By Olatunji Ololade
In Amotekun we entered animal aura. It promised magic, white and tame, black and wild. Enchantment corrupted psychic space and made it temenos. In this ritual precinct, the security outfit manifested as a sacred creed of mind; a political logic of space, nature and expediences.
Yet this minute, it unfurls to dominance and defilement. But who domineers? Who is defiled?
Recently, the police in Oyo State confirmed the death of 11 people in an alleged herdsmen attack on Igangan community in Ibarapa area of the state. Gunmen suspected to be herdsmen, allegedly stormed Igangan with about 25 motorcycles on Sunday morning and torched buildings including the king’s palace. Gory videos and pictures of human casualties have since been shared on several social media channels, inciting outrage and inflaming the social space.
Reacting to the attack, Ondo governor and chairman of the Southwest Governors Forum, Rotimi Akeredolu, in a statement on behalf of the forum, condemned the killings stressing that, “certain elements are bent on causing friction among the peoples of this country with the sole aim of achieving a pernicious end. We on our part are resolved to defend our people, their property, and all legitimate means of livelihood against both internal and external aggression. On this, there will be no compromise. We cannot afford to fail.”
The attack on Igangan comes months after the head of the Fulani community in the town, Salihu Abdulkadir, was ejected by self-acclaimed activist, Sunday Adeyemo aka Sunday Igboho, who accused him of complicity in the murders and abductions of farmers and residents of the community by criminal herdsmen. Although Abdulkadir denied the allegation, he was forcibly ejected from the community.
In the wake of the recent killings, pundits accuse Oyo governor, Seyi Makinde, his SGF peers and the state security agencies for failing to preempt the attack.
Again, the debate segues to the efficacy of the Western Nigeria Security Network (WNSN) code-named: Operation Amotekun as well as the politics of power and self-preservation that informed its establishment. Apologists of the vigilance group enthused that it would protect lives and property of Yorubaland. The group was expected to work with the police and other security agencies to protect the region from killer herdsmen, robbers and kidnappers among other terrors, claimed the southwest governors.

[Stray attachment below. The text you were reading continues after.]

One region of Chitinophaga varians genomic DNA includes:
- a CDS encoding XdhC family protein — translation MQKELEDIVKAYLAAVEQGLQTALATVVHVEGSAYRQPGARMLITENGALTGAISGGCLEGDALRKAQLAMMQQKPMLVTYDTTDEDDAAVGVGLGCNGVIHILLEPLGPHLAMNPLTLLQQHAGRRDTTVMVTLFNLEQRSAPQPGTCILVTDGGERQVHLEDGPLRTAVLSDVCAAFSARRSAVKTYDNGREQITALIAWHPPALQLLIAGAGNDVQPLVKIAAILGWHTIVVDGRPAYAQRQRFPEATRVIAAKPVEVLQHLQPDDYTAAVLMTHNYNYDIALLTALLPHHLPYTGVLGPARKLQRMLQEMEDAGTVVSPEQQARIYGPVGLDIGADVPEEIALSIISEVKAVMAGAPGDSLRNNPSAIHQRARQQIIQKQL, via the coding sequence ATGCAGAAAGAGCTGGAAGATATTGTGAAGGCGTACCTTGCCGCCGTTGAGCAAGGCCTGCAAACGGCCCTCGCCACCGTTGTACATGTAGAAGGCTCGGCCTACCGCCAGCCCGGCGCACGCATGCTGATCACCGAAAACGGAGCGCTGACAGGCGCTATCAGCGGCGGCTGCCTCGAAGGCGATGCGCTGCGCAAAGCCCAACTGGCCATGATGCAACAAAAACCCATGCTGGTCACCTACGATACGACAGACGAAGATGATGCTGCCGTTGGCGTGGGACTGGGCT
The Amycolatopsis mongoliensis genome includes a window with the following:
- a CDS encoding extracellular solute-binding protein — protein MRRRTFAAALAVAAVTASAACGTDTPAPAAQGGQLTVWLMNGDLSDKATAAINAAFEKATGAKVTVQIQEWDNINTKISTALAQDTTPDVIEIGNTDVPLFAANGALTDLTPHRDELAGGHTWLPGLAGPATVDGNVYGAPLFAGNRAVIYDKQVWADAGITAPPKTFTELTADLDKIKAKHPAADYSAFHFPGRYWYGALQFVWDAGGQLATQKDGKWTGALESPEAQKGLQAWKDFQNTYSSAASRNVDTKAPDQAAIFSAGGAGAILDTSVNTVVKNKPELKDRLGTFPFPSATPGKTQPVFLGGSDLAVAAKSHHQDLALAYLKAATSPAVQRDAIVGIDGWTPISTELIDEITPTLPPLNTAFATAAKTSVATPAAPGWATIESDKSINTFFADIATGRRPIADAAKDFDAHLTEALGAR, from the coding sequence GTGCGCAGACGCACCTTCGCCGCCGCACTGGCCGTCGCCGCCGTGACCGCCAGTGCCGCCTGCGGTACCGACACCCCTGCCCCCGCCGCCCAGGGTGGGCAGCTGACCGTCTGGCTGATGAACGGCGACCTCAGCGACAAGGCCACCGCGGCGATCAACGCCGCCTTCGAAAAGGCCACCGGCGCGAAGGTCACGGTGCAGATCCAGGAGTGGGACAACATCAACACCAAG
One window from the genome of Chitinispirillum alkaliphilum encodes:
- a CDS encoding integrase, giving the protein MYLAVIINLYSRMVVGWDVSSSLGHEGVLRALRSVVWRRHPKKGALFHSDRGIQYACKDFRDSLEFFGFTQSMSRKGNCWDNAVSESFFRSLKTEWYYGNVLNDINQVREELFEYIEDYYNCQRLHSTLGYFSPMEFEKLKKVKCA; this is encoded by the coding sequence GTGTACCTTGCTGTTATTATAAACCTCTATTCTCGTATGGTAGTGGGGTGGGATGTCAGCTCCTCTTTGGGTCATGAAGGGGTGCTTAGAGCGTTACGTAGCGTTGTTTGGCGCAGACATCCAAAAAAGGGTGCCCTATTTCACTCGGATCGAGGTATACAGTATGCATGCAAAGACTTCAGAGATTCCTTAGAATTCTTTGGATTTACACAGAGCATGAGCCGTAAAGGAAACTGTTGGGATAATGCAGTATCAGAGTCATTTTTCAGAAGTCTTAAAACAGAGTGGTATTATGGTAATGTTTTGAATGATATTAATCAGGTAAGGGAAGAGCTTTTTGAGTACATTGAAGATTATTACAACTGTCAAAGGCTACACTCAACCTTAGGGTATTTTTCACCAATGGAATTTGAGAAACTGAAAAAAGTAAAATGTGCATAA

“Whoever comes to Yorubaland to kill are known. Amotekun has 10,000-year-old technology that nobody knows. Amotekun must stand, it is a protective force for Yorubaland,” said an apologist.
It’s easy to get smitten by the romanticism and rage of it all. The politicised arguments, seasoned justifications, foxy upbraids and catlike ripostes attained harmony in the jarring snarl of the southwest’s feline sentinel.
The drama intensifies but the effort has, so far, been unproductive. In the wake of the Igangan killings and similar attacks in Papalanto and Sagamu in Ogun State, many have questioned the relevance of the security group.
While shared militia, driven by an autonomous but integrated command structure founded on superior, native intelligence seemed a worthy and commendable response to the forays of murderous herdsmen, armed bandits and kidnappers tormenting the southwest’s outliers, the success of the venture depends on the quality of commitment vested in it by the SGF and other stakeholders.
The falsehood of bromides and artifice disinters to sinister truths; for instance, the politics and drama of Amotekun was predetermined along the rigid straits of the southwest regions socioeconomic and political realities which like previous initiatives of similar nature, fulfilled Orwell’s Animal Farm stereotype.
While career courtiers and so-called “social media influencers” donned face powder and powered the governors’ raucous orchestra, none acknowledged that we are at this sorry pass because the SGF and their peers across the country failed the electorate.